Spread your batting on top of the backing. Smooth it out as you go along. If you have patience, you will let the batting rest on the backing over night. If I use cotton batting, I take a spray bottle of water and lightly mist the entire batt. It seems to help it relax and get rid of the fold lines.

Place your quilt top over the batting right side up. THIS IS IMPORTANT: Stretch your top a little to square it up. Measure your sides, look for square corners. Pin along the edge of the quilt top every inch and a half. This is the most important step here, so make sure you don’t hurry through it! With a needle and thread, sew-baste along your pinned edge through the top, batting and backing. Do NOT sew through your fabric tube on the frame. Again, I know this from experience, and I am happy to share this tip with you for no extra charge. Remove the straight pins as you sew around the edge of your quilt.

Using your little brass pins (remember, the finer the pin the smaller the holes they make), pin through the sandwich every 3-4 inches all the way around the frame and as far into the middle as you can reach. Your pins will last you a lifetime. Find a pretty container to keep them in.

When you can’t reach to the middle of your quilt to pin anymore, it is time to roll the quilt from one end. Using one of the sides that has a board ON TOP of the other two boards, release the C-clamps and a few pins from around the edge of the boards. Roll under tightly, then c-clamp back into place. See bottom photo. When the entire quilt is pinned, you can remove it from the frame.

The bottom photo shows my latest quilt after it has been rolled a few times. I have purposely not shown the quilt top so as to not distract you from your lesson, and so that the recipient will not see it before it is given.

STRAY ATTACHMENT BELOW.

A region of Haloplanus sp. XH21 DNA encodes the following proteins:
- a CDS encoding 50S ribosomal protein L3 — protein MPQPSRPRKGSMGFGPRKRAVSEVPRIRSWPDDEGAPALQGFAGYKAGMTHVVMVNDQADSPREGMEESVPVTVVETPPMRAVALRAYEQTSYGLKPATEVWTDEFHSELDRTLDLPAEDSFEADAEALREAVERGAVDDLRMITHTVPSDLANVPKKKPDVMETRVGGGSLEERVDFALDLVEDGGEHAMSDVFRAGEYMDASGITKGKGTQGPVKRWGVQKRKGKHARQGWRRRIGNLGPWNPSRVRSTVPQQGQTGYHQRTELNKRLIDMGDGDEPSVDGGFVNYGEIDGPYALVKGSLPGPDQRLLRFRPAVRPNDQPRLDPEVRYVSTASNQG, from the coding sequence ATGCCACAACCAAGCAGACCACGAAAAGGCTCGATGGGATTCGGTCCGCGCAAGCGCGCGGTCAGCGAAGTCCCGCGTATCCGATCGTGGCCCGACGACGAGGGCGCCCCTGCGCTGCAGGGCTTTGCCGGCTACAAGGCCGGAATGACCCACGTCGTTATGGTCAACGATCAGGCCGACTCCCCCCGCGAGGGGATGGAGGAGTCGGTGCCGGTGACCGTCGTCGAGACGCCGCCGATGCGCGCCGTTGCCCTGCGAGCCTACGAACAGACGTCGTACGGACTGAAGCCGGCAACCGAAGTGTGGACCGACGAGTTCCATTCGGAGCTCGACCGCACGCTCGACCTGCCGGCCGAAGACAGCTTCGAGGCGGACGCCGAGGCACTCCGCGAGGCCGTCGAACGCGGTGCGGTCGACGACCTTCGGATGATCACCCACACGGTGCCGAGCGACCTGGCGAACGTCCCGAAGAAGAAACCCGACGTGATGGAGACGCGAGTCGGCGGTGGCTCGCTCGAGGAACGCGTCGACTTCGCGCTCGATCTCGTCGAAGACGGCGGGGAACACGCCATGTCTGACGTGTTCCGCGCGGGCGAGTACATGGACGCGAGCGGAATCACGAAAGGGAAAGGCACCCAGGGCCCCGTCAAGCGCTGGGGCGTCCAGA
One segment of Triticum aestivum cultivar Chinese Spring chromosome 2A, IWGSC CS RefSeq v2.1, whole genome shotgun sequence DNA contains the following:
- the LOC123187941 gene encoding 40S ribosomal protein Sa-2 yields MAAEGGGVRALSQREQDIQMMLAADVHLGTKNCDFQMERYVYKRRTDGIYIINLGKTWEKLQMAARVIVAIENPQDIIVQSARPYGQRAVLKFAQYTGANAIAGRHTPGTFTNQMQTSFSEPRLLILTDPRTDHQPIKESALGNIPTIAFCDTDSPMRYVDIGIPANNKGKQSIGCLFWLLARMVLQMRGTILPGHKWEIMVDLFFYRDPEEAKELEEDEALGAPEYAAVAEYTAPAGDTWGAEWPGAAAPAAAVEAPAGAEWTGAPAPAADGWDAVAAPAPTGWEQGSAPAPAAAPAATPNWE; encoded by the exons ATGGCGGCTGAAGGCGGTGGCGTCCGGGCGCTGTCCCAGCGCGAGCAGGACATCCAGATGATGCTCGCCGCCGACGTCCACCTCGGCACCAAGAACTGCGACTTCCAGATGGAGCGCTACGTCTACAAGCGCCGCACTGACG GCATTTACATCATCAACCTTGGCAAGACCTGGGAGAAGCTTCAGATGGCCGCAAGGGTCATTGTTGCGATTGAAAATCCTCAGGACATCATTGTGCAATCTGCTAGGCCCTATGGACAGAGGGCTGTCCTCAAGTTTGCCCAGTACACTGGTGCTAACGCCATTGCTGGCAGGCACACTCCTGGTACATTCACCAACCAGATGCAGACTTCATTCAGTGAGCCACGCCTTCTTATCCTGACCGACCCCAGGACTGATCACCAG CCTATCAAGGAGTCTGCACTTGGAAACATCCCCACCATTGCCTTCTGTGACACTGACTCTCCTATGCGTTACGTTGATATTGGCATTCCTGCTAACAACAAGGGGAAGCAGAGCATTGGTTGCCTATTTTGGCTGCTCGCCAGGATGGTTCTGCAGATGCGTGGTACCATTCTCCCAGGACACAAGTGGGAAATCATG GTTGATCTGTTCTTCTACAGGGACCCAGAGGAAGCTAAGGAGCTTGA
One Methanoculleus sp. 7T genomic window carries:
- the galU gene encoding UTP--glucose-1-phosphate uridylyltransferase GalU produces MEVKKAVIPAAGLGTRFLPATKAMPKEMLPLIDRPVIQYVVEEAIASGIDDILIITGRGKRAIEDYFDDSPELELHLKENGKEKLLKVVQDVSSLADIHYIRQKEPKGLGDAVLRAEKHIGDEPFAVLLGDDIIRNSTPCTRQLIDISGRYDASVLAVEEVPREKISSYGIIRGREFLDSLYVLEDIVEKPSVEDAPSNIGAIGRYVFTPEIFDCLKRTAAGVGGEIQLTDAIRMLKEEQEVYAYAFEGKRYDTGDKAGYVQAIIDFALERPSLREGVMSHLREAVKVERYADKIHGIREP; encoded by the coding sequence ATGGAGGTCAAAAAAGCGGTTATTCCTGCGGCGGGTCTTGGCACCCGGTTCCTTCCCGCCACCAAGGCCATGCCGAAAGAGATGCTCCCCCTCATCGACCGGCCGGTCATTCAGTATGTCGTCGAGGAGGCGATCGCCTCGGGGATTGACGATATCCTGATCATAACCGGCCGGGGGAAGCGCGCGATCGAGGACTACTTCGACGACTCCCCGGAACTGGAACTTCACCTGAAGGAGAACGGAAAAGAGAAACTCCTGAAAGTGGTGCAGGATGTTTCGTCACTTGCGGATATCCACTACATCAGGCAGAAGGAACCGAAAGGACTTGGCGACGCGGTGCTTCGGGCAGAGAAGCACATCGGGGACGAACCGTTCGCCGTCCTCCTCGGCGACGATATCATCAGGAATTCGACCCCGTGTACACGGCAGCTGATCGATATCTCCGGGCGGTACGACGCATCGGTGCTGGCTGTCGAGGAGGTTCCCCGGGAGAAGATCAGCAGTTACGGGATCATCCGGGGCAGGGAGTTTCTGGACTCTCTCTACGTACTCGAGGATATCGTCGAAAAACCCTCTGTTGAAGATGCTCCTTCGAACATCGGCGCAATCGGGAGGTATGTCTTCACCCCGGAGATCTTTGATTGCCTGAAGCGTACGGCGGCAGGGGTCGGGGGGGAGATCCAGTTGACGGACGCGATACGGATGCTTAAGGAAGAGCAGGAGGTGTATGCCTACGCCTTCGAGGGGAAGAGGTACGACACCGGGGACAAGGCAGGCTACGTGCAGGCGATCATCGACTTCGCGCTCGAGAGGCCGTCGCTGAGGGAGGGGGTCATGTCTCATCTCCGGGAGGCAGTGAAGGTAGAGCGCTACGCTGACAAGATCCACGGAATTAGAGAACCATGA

In the materials list above, I mentioned that your backing should be at least 8 inches wider all around than your quilt? That is very helpful if you will be quilting in a hoop on your lap. You want straight edges on your quilt that do not wobble. This extra fabric (and batting) will allow you to quilt the edges much more easily.

Hope this helps… and saves your knees!

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2 thoughts on “Preparing for Hand Quilting

  1. I use my hand quilting frame for basting too. That is when I can remember to set it up. The banquet table, however, is always set up at the correct height and it perfect for those crib and children's quilt. Just a variation on a theme, 'cause I don't do that floor crawling. Not this gal!

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  2. so interesting to see how you do it. I have a 3 roller frame and if I do not have a quilt on it in the process of being quilted I use it for basting my quilts. Normally though if it is just a small quilt and the quilt frame is occupied I just do it the “floor Method” which yes kills my back, but it doesn't take long to do.
    Karen
    http://karensquilting.com/blog/

    Like